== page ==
Patents and the Survival of Internet-Related Ipos

34 Pages Posted: 27 Jun 2007 Last revised: 29 Oct 2014

See all articles by Iain M. Cockburn

Iain M. Cockburn

Boston University Questrom School of Business; National Bureau of Economic Research (NBER)

Stefan Wagner

ESMT European School of Management and Technology

Date Written: June 2007

Abstract

We examine the effect of patenting on the survival prospects of 356 internet-related firms that IPO'd at the height of the stock market bubble of the late 1990s. By March 2005, nearly 2/3 of these firms had delisted from the NASDAQ exchange. Although changes in the legal environment in the US in the 1990s made it much easier to obtain patents on software and, ultimately, on business methods, less than half of the firms in this sample obtained, or attempted to obtain, patents. For those that did, we hypothesize that patents conferred competitive advantages that translate into higher probability of survival, though they may also simply be a signal of firm quality. Controlling for age, venture-capital backing, financial characteristics, and stock market conditions, patenting is positively associated with survival. Quite different processes appear to govern exit via acquisition compared to exit via delisting from the exchange due to business failure. Firms that applied for more patents were less likely to be acquired, though obtaining unusually highly cited patents may make them more attractive acquisition target. These findings do not hold for business method patents, which do not appear to confer a survival advantage.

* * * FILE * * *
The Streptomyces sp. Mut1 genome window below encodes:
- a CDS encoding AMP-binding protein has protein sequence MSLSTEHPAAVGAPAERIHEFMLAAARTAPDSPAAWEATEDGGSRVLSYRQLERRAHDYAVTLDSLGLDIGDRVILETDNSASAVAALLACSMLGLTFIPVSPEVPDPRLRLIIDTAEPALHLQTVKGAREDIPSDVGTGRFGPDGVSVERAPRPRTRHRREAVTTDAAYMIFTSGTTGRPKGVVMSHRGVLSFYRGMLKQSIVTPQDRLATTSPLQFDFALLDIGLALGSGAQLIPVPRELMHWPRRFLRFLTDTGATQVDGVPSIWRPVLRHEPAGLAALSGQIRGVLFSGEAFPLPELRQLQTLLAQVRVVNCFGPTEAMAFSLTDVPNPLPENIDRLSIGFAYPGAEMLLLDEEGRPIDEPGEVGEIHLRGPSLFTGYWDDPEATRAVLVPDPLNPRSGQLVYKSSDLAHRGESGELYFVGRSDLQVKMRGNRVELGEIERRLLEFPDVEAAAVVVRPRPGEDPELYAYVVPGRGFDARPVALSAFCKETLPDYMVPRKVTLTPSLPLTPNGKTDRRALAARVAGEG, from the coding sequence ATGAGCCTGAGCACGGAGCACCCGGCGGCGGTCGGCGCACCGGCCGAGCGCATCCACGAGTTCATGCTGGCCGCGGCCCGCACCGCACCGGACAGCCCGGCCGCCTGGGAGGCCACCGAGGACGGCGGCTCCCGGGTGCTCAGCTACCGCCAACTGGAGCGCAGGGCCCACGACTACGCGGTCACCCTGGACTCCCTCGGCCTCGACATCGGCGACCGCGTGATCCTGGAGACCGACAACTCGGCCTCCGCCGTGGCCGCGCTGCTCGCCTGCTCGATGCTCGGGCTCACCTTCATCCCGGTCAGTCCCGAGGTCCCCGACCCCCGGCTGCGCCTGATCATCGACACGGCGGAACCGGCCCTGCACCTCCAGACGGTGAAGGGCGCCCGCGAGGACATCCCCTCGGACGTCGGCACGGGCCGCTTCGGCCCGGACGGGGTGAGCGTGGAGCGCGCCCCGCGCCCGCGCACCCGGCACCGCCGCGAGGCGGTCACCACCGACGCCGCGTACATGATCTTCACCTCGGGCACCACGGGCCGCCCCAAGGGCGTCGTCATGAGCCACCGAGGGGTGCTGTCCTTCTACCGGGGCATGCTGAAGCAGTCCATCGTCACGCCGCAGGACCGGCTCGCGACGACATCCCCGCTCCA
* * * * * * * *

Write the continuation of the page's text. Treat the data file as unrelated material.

Suggested Citation

Cockburn, Iain M. and Wagner, Stefan, Patents and the Survival of Internet-Related Ipos (June 2007). NBER Working Paper No. w13146, Available at SSRN: https://ssrn.com/abstract=992149

Iain M. Cockburn (Contact Author)

Boston University Questrom School of Business ( email )

595 Commonwealth Avenue
Boston, MA MA 02215
United States
617-353-3775 (Phone)

National Bureau of Economic Research (NBER) ( email )

1050 Massachusetts Avenue
Cambridge, MA 02138
United States

Stefan Wagner

ESMT European School of Management and Technology ( email )

Schlossplatz 1
10117 Berlin
Germany

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